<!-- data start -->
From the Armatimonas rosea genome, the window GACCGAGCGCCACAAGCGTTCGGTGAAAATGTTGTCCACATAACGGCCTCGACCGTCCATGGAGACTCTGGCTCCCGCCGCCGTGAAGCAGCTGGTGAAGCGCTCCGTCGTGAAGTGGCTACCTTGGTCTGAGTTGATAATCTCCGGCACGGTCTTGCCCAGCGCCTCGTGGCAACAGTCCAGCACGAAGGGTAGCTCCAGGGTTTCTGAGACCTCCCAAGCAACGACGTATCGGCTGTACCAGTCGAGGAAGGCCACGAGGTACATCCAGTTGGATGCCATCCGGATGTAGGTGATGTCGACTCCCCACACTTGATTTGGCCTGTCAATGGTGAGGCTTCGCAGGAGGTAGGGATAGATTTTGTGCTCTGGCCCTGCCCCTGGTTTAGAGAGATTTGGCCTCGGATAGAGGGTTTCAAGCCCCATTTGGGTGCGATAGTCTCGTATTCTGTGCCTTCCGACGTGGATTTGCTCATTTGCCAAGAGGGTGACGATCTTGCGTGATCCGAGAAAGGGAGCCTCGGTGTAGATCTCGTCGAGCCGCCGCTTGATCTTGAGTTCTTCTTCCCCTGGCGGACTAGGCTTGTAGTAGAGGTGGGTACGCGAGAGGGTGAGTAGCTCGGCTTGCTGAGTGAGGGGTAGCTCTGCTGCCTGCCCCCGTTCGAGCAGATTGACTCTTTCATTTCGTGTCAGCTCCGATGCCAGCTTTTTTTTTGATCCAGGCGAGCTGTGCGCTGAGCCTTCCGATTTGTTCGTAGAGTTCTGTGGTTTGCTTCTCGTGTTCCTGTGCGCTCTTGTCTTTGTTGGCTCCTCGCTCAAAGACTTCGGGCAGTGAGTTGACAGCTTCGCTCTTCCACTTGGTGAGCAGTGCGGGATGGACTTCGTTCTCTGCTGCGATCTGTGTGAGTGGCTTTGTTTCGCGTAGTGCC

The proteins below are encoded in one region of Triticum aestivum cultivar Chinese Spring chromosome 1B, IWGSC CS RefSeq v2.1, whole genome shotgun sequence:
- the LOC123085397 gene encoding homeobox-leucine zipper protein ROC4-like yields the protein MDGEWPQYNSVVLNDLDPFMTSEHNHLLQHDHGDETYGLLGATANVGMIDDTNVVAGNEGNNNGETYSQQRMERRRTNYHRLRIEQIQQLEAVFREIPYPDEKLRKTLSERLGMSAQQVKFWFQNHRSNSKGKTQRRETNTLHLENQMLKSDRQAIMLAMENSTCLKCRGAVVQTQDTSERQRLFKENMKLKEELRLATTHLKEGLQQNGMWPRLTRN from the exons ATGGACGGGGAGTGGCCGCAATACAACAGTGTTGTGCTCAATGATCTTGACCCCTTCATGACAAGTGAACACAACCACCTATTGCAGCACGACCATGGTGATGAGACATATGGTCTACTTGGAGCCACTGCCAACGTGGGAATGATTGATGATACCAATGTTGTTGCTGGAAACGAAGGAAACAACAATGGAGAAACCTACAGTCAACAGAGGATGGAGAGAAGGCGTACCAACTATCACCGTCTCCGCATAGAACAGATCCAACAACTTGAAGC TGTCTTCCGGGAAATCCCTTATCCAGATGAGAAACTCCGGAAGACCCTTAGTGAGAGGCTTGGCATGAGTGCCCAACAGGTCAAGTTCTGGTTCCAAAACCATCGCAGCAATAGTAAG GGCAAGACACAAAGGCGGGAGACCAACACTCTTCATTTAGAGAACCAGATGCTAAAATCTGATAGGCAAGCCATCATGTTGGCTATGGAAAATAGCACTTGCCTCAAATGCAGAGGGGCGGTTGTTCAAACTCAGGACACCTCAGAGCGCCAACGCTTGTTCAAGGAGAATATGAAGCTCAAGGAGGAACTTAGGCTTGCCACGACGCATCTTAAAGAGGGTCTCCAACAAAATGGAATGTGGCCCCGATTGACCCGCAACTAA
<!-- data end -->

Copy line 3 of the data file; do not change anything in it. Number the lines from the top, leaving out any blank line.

- the LOC123085397 gene encoding homeobox-leucine zipper protein ROC4-like yields the protein MDGEWPQYNSVVLNDLDPFMTSEHNHLLQHDHGDETYGLLGATANVGMIDDTNVVAGNEGNNNGETYSQQRMERRRTNYHRLRIEQIQQLEAVFREIPYPDEKLRKTLSERLGMSAQQVKFWFQNHRSNSKGKTQRRETNTLHLENQMLKSDRQAIMLAMENSTCLKCRGAVVQTQDTSERQRLFKENMKLKEELRLATTHLKEGLQQNGMWPRLTRN from the exons ATGGACGGGGAGTGGCCGCAATACAACAGTGTTGTGCTCAATGATCTTGACCCCTTCATGACAAGTGAACACAACCACCTATTGCAGCACGACCATGGTGATGAGACATATGGTCTACTTGGAGCCACTGCCAACGTGGGAATGATTGATGATACCAATGTTGTTGCTGGAAACGAAGGAAACAACAATGGAGAAACCTACAGTCAACAGAGGATGGAGAGAAGGCGTACCAACTATCACCGTCTCCGCATAGAACAGATCCAACAACTTGAAGC TGTCTTCCGGGAAATCCCTTATCCAGATGAGAAACTCCGGAAGACCCTTAGTGAGAGGCTTGGCATGAGTGCCCAACAGGTCAAGTTCTGGTTCCAAAACCATCGCAGCAATAGTAAG GGCAAGACACAAAGGCGGGAGACCAACACTCTTCATTTAGAGAACCAGATGCTAAAATCTGATAGGCAAGCCATCATGTTGGCTATGGAAAATAGCACTTGCCTCAAATGCAGAGGGGCGGTTGTTCAAACTCAGGACACCTCAGAGCGCCAACGCTTGTTCAAGGAGAATATGAAGCTCAAGGAGGAACTTAGGCTTGCCACGACGCATCTTAAAGAGGGTCTCCAACAAAATGGAATGTGGCCCCGATTGACCCGCAACTAA